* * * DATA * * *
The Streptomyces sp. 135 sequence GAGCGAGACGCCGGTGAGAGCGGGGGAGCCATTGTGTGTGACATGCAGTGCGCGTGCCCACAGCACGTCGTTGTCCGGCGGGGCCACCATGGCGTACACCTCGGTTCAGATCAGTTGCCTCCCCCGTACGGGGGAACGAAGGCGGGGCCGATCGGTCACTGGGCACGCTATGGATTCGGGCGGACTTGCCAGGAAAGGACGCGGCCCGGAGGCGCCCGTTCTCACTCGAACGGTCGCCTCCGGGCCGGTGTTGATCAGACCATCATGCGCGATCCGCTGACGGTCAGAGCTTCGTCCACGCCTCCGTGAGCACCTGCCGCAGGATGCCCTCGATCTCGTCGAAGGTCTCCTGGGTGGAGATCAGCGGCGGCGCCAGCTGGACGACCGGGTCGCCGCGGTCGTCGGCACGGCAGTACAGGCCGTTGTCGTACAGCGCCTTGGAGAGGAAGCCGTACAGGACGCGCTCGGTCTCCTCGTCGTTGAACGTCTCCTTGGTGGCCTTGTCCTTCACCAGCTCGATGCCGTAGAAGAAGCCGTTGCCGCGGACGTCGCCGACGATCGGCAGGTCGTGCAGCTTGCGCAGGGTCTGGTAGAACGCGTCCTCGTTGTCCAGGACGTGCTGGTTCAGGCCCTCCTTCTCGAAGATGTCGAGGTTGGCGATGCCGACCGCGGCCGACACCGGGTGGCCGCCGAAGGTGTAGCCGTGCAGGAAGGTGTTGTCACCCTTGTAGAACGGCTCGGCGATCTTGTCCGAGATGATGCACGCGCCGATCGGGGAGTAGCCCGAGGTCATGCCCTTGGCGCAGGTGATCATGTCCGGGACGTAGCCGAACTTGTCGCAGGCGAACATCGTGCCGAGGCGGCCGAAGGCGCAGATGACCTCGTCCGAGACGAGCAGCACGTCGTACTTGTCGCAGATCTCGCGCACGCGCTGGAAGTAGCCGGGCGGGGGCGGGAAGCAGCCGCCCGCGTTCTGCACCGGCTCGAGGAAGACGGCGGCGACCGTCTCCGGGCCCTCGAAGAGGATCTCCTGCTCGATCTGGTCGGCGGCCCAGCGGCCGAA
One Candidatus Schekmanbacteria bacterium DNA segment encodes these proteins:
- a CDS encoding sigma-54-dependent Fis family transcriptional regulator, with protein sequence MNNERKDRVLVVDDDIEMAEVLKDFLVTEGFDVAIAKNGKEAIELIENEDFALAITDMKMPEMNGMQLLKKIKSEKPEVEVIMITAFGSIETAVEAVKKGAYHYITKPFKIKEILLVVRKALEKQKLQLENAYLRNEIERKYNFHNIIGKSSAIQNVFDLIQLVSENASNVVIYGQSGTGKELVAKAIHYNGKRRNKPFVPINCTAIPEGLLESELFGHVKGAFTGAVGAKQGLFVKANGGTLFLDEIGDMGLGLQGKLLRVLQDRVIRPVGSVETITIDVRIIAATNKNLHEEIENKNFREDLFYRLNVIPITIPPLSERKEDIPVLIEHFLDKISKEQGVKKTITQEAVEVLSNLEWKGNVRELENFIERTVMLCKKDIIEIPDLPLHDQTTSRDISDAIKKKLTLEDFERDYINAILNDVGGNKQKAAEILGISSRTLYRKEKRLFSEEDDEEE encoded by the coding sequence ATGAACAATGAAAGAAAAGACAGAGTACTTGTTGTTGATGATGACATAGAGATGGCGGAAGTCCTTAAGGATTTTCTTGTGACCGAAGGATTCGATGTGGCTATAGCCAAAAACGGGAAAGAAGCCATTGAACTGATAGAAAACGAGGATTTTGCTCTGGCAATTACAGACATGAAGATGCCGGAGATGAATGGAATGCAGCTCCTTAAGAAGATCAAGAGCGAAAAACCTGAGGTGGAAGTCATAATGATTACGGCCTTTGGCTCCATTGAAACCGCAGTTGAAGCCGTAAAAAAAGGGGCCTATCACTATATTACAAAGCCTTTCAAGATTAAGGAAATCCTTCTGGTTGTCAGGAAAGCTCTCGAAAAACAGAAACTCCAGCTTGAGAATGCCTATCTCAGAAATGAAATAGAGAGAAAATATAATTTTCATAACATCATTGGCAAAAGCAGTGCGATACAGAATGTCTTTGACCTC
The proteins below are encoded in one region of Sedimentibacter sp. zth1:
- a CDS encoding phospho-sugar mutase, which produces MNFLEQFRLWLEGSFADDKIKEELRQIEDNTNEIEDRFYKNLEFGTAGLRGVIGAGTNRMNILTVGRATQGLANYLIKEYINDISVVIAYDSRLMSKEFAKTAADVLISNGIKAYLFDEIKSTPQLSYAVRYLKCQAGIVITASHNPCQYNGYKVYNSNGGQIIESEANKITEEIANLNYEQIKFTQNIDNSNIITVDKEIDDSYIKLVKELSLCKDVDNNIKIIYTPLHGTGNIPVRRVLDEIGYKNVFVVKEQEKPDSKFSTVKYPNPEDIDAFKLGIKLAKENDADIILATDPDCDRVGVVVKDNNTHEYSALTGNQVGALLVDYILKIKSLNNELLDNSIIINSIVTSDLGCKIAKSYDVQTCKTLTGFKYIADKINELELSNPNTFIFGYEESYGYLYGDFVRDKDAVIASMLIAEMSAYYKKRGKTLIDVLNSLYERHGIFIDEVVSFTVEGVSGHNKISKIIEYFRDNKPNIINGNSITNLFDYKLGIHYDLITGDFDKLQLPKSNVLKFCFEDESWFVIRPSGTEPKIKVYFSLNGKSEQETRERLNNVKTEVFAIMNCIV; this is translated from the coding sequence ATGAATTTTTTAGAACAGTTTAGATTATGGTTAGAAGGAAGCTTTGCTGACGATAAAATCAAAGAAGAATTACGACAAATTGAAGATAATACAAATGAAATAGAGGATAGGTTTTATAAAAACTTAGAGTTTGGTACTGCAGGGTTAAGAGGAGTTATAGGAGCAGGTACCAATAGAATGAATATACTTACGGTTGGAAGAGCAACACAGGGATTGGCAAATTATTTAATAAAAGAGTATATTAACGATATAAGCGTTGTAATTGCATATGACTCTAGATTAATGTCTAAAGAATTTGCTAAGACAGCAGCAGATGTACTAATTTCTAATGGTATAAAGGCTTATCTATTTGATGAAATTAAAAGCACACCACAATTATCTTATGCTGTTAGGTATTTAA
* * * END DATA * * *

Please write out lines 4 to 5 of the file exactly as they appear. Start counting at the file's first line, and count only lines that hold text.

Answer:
The proteins below are encoded in one region of Sedimentibacter sp. zth1:
- a CDS encoding phospho-sugar mutase, which produces MNFLEQFRLWLEGSFADDKIKEELRQIEDNTNEIEDRFYKNLEFGTAGLRGVIGAGTNRMNILTVGRATQGLANYLIKEYINDISVVIAYDSRLMSKEFAKTAADVLISNGIKAYLFDEIKSTPQLSYAVRYLKCQAGIVITASHNPCQYNGYKVYNSNGGQIIESEANKITEEIANLNYEQIKFTQNIDNSNIITVDKEIDDSYIKLVKELSLCKDVDNNIKIIYTPLHGTGNIPVRRVLDEIGYKNVFVVKEQEKPDSKFSTVKYPNPEDIDAFKLGIKLAKENDADIILATDPDCDRVGVVVKDNNTHEYSALTGNQVGALLVDYILKIKSLNNELLDNSIIINSIVTSDLGCKIAKSYDVQTCKTLTGFKYIADKINELELSNPNTFIFGYEESYGYLYGDFVRDKDAVIASMLIAEMSAYYKKRGKTLIDVLNSLYERHGIFIDEVVSFTVEGVSGHNKISKIIEYFRDNKPNIINGNSITNLFDYKLGIHYDLITGDFDKLQLPKSNVLKFCFEDESWFVIRPSGTEPKIKVYFSLNGKSEQETRERLNNVKTEVFAIMNCIV; this is translated from the coding sequence ATGAATTTTTTAGAACAGTTTAGATTATGGTTAGAAGGAAGCTTTGCTGACGATAAAATCAAAGAAGAATTACGACAAATTGAAGATAATACAAATGAAATAGAGGATAGGTTTTATAAAAACTTAGAGTTTGGTACTGCAGGGTTAAGAGGAGTTATAGGAGCAGGTACCAATAGAATGAATATACTTACGGTTGGAAGAGCAACACAGGGATTGGCAAATTATTTAATAAAAGAGTATATTAACGATATAAGCGTTGTAATTGCATATGACTCTAGATTAATGTCTAAAGAATTTGCTAAGACAGCAGCAGATGTACTAATTTCTAATGGTATAAAGGCTTATCTATTTGATGAAATTAAAAGCACACCACAATTATCTTATGCTGTTAGGTATTTAA